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Argentina — the Madres are still walking round the Plaza


With “These Trees are Made of Blood” – a new play set during Argentina’s military dictatorship that tells the story of one woman’s search for her missing daughter – opening at Southwark Playhouse in London on 18 March, LAB brings you an exclusive interview with Evel de Petrini, secretary of the famous Mothers of Plaza de Mayo. In late 2014, LAB correspondent Nick MacWilliam visited the Mothers at their offices in Buenos Aires to discuss the organisation’s past, present and future, the ongoing human rights situation in Argentina, and the North American investors – the Vultures – seeking to profit from the country’s economic troubles.  

Meeting Evel de Petrini , from Madres de Plaza de Mayo

They came for him at night. “Like all the Mothers, I have a disappeared child,” the elderly woman tells me. “They took him from my home, from in front of me. His name is Sergio Vicente Petrini.” Thirty-eight years have passed since her son was abducted, but time has not dulled the pain. Her eyes glisten as she speaks.
Evel de PetriniIt was the last time Evel de Petrini ever saw Sergio, who was 21, an engineering student at the University of Buenos Aires and a political activist. Since then Evel has been a prominent figure in the Mothers of Plaza de Mayo, the famous human rights organisation which was formed during Argentina’s military dictatorship of 1976-1983 and which continues to campaign for information regarding the victims.
There is little doubt they were killed a long time ago. Yet the Mothers use the present tense to refer to their loved ones. It is part of the process of preserving memory. “Our children are alive inside of us,” says Evel. “We feel their love every day. Our children were revolutionaries and revolutionary ideals cannot die.”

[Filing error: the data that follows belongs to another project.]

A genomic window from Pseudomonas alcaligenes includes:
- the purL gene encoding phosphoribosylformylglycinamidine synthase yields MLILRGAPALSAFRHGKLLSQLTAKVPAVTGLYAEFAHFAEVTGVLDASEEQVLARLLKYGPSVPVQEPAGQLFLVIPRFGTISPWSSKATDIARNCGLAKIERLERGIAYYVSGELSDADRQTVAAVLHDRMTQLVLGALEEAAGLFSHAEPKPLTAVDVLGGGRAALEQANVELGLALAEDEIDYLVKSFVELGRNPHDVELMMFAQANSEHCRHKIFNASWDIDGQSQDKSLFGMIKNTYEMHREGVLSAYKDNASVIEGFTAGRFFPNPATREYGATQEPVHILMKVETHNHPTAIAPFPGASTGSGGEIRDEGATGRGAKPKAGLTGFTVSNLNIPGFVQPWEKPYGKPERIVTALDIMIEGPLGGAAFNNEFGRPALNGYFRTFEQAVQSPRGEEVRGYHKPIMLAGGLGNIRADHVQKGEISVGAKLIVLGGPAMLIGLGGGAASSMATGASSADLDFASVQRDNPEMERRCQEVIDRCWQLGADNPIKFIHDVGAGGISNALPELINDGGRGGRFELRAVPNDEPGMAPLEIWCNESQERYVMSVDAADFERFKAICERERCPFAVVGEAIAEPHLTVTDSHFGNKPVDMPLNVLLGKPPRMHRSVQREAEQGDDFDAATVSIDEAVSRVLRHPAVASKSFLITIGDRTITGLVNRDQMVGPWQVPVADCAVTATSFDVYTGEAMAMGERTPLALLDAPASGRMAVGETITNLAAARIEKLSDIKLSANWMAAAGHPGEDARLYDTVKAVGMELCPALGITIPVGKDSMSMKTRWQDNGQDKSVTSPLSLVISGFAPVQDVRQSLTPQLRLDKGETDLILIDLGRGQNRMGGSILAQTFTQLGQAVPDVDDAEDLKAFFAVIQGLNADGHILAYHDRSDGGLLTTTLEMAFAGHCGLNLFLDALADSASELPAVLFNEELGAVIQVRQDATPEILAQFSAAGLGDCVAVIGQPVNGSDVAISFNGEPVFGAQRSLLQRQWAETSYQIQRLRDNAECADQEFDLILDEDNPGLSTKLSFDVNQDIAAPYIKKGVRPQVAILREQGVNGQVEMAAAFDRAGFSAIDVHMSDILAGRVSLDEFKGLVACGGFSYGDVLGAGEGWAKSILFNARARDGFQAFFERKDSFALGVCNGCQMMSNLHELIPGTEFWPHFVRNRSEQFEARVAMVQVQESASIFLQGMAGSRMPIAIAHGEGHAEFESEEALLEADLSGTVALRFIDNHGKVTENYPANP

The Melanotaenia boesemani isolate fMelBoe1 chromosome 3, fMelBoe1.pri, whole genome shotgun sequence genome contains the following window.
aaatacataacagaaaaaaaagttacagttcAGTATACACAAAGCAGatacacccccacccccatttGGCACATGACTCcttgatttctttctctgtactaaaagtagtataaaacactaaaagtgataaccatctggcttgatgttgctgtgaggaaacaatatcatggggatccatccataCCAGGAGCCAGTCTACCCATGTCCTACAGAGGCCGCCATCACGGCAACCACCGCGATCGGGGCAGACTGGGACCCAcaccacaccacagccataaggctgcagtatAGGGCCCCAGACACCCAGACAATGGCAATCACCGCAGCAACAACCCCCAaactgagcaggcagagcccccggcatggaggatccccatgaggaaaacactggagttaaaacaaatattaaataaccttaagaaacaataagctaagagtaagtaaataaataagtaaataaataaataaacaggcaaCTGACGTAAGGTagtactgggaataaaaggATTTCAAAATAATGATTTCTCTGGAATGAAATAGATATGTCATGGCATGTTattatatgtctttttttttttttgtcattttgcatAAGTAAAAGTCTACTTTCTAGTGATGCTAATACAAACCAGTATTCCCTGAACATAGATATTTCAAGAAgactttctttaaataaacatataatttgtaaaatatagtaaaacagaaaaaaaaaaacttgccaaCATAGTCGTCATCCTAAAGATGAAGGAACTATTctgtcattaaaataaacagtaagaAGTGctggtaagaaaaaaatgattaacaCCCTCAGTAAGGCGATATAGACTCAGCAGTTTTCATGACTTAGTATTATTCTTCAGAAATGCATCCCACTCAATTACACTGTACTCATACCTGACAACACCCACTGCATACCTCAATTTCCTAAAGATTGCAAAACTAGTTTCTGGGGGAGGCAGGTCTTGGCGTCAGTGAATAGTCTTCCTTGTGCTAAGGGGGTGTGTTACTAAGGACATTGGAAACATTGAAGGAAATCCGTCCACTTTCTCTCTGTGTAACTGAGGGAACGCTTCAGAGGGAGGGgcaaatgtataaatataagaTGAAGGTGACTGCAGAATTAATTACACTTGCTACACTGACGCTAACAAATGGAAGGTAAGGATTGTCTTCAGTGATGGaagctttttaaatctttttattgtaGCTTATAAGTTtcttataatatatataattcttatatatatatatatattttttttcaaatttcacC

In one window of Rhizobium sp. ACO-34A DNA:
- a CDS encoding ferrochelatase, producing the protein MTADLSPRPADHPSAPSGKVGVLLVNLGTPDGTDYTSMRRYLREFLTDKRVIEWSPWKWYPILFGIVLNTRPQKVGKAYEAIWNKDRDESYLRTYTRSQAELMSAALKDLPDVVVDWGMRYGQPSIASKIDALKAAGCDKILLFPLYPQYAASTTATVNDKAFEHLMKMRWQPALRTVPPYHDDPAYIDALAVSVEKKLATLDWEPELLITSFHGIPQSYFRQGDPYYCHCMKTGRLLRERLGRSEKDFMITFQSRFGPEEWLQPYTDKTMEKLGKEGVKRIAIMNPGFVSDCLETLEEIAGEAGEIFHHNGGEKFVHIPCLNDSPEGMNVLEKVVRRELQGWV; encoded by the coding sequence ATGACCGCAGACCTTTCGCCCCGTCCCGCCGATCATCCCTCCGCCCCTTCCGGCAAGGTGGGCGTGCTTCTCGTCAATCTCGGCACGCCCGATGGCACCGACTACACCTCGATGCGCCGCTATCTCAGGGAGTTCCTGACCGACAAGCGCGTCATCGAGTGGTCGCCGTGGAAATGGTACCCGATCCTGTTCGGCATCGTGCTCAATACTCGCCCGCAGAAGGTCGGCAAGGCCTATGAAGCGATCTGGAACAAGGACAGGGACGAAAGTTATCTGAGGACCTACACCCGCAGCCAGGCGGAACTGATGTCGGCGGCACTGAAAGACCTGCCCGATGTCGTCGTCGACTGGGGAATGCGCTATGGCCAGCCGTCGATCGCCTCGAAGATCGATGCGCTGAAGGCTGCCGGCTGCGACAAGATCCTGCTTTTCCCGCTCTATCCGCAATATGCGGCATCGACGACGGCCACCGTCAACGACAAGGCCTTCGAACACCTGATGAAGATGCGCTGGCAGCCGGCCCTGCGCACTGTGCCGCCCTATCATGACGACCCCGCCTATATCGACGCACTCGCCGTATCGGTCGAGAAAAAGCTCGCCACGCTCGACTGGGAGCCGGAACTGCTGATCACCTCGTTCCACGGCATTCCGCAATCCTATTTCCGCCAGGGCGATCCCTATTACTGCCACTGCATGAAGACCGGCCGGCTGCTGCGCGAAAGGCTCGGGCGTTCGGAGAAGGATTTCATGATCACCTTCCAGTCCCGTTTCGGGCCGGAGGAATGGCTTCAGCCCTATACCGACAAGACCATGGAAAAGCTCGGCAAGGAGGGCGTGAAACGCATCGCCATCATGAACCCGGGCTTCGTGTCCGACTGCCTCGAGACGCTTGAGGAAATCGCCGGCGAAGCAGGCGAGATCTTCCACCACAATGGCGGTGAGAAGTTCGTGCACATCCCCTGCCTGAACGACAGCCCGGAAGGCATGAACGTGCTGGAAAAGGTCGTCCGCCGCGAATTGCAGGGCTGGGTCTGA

It is a cold, clear afternoon when my Chilean photographer colleague and I arrive at the Madres de Plaza de Mayo headquarters in downtown Buenos Aires. The organisation occupies a large building on the southern edge of the imposing Plaza Congreso, where it’s been since 2000. The first thing I see upon entering is a large painting of President Cristina Fernández and her late husband and predecessor, Néstor Kirchner. It’s a weekday afternoon and the interior cafe is a hum of workers, students and activists. Folk music plays over the stereo. The walls are adorned with photographs of icons of the Latin American and international left: Fidel, Che, Mercedes Sosa, José Carlos Mariátegui, Salvador Allende, Rosa Luxemburg, Nelson Mandela, Mahatma Gandhi, Malcolm X and many others. Prominent among them are the closest thing Argentina has to royalty –  ex-president Juan Peron and his adored wife Eva.
Evel de Petrini is waiting for us in the organisation’s private offices, which contain many of the awards and recognitions bestowed upon the Mothers.  As secretary of the organisation, she plays a key role alongside its president, Hebe de Bonafini.
“We represent maternity,” says Evel. “There are 30,000 disappeared but there were never 30,000 active mothers. We represent maternity because we think it’s unfair for us to look only for the children of mothers who fight. Everyone has the same rights. All the children deserve to be remembered and to have their names spoken.”
On 24 March 1976, the armed forces staged a coup against the government of Isabel Perón, as Argentina followed its neighbours Brazil, Chile, Uruguay and Bolivia in establishing military rule. As in those countries, the authorities launched a campaign of extermination – the ‘Dirty War’ – against perceived opponents. Most of those targeted were young: students, trade unionists or left-wing militants. Abducted from their homes, universities or off the streets, thousands were tortured in clandestine detention centres and subsequently murdered. In most cases the families are still looking for information and answers.